Ellison RoshiZenkai Taiun M Elliston, Roshi began his engagement with Zen in 1966, when he met Rev. Soyu Matsuoka-roshi, founder and head teacher of the Chicago Zen Buddhist Temple (CZBT). He contacted Zen through Rev. Soyu Matsuoka-roshi in the mid-sixties, becoming his disciple in short order, and later founded the Atlanta Soto Zen Center(ASZC) in the 1970s, of which he is the current Abbot, and which is one of the largest and most active centers for lay practitioners of Zen in the United States today.

FORMAL TRAINING & CREDENTIALS
After two years of training under Matsuoka-roshi’s supervision, and at his suggestion, he underwent a combined Initiation and Discipleship ceremony, and was given the dharma name Taiun, meaning “great cloud.” Later he was given a second name Zenkai, which means “whole world.” In the Zen world, his preferred address is, simply “sensei” (teacher).

SOTO SHU (JAPAN) REGISTRATION — 1969
Matsuoka-roshi registered Taiun with the Soto Shu Shumucho in Japan July 13, 1969 (Priesthood Register No. 164, Soto Zen Headquarters, Tokyo, Japan) and ordained as a Zen Priest March 22, 1970. He continued fulfilling his duties at the Chicago Zen Center until 1970, moving to Atlanta at the same time Matsuoka-roshi moved to Long Beach, leaving his senior dharma-brother, Kongo Rick Langlois-roshi in charge of Chicago.

ATLANTA SOTO ZEN CENTER (ASZC) FOUNDING — 1977
In the early 1970’s he began offering Zen meditation and teachings, and in 1977 founded the Atlanta Soto Zen Center (ASZC) as a 501c3 NFP corporation under the charter of the State of Georgia. Matsuoka-roshi presented the title of “roshi,” which he called “the P.H.D. of Zen,” to Sensei in an informal transmission ceremony at ASZC on September 20, 1983.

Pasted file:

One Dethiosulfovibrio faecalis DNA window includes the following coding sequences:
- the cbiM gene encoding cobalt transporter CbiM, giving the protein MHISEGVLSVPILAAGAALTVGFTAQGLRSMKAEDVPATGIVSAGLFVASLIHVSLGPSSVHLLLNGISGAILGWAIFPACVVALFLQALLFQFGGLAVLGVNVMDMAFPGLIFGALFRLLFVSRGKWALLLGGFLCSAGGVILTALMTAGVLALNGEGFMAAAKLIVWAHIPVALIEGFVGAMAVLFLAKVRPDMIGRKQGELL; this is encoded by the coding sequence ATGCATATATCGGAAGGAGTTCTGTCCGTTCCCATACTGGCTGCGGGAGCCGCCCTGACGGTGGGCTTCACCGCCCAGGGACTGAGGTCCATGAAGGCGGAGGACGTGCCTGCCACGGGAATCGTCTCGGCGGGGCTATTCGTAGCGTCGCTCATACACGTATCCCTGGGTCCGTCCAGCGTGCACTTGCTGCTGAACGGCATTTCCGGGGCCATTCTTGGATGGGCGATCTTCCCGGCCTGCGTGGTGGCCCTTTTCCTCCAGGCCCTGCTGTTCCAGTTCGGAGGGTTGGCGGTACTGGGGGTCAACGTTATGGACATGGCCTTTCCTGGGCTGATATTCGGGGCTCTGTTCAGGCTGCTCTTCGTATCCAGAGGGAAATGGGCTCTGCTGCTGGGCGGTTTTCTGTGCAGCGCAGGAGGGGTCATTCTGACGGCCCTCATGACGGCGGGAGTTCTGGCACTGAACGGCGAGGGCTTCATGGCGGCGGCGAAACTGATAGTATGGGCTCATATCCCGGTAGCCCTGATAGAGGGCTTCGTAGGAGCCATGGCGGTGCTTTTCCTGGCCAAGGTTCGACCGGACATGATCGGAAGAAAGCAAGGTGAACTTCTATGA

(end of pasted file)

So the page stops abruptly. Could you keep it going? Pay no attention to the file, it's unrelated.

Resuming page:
ZEN PRIEST TRANSMISSION (SHIHO) CEREMONY — 2007
Roshi later completed head student (“Shuso”) training regimen and Precepts ceremony with Seirin Barbara Kohn-sensei of Austin Zen Center (Suzuki lineage); and was given a formal Transmission ceremony by Shohaku Okumura-roshi (Uchiyama lineage) in August of 2007.

SILENT THUNDER ORDER (STO) FOUNDING — 2010
In 2010 he and his senior students incorporated the Silent Thunder Order (STO), a network of priests and disciples leading the practice of 20-plus Zen centers and practice groups in the USA and Canada.

Taiun Sensei continues to offer his services as abbot (Hojo), the Founder of STO and its training center ASZC, encouraging the numerous Practice Leaders and Supporting Members to lead a Zen life, and to maintain a harmonious balance with the demands of family and livelihood. As Guiding Teacher, he oversees the training of disciples and priests, as well as ministering to the needs of a growing community (sangha) of Members and Newcomers.

ASZC 4OTH ANNIVERSARY — 2017
ASZC has operated continuously for 40 years, and its network of affiliates in the US and Canada, organized under the STO, has prospered, owing to the sincerity of Zen practice of its Members, and the shared commitment and support of many qualified trainees and teachers who have adapted Sensei’s ordinary, everyday style of Zen practice and training for lay people.

PERSONAL NOTE
Sensei was born on a farm outside Centralia, Illinois on March 11, 1941, into a working class family. His father was the leader of a jazz quintet as well as a welder and pipefitter, his brother a professional jazz pianist and teacher of professionals at U of I Champaign Urbana and U of Maryland. His older and younger sisters were also both creative in dance, and his mother was a creative seamstress who made dance costumes and clothing for her children. He grew up in that small town, after his family lived for a brief time in Chicago. Completing high school with honors, he then returned to Chicago, attending the Institute of Design (the “New Bauhaus”) at the Illinois Institute of Technology, receiving a B.S. In 1964, and an M.S. in 1970. From 1966 to 1970 he taught design and art classes at the U of I, Chicago Circle Campus, and the School of the Art Institute of Chicago. He is indebted to his many mentors in both Design and Zen.

Leave a Reply

This site uses Akismet to reduce spam. Learn how your comment data is processed.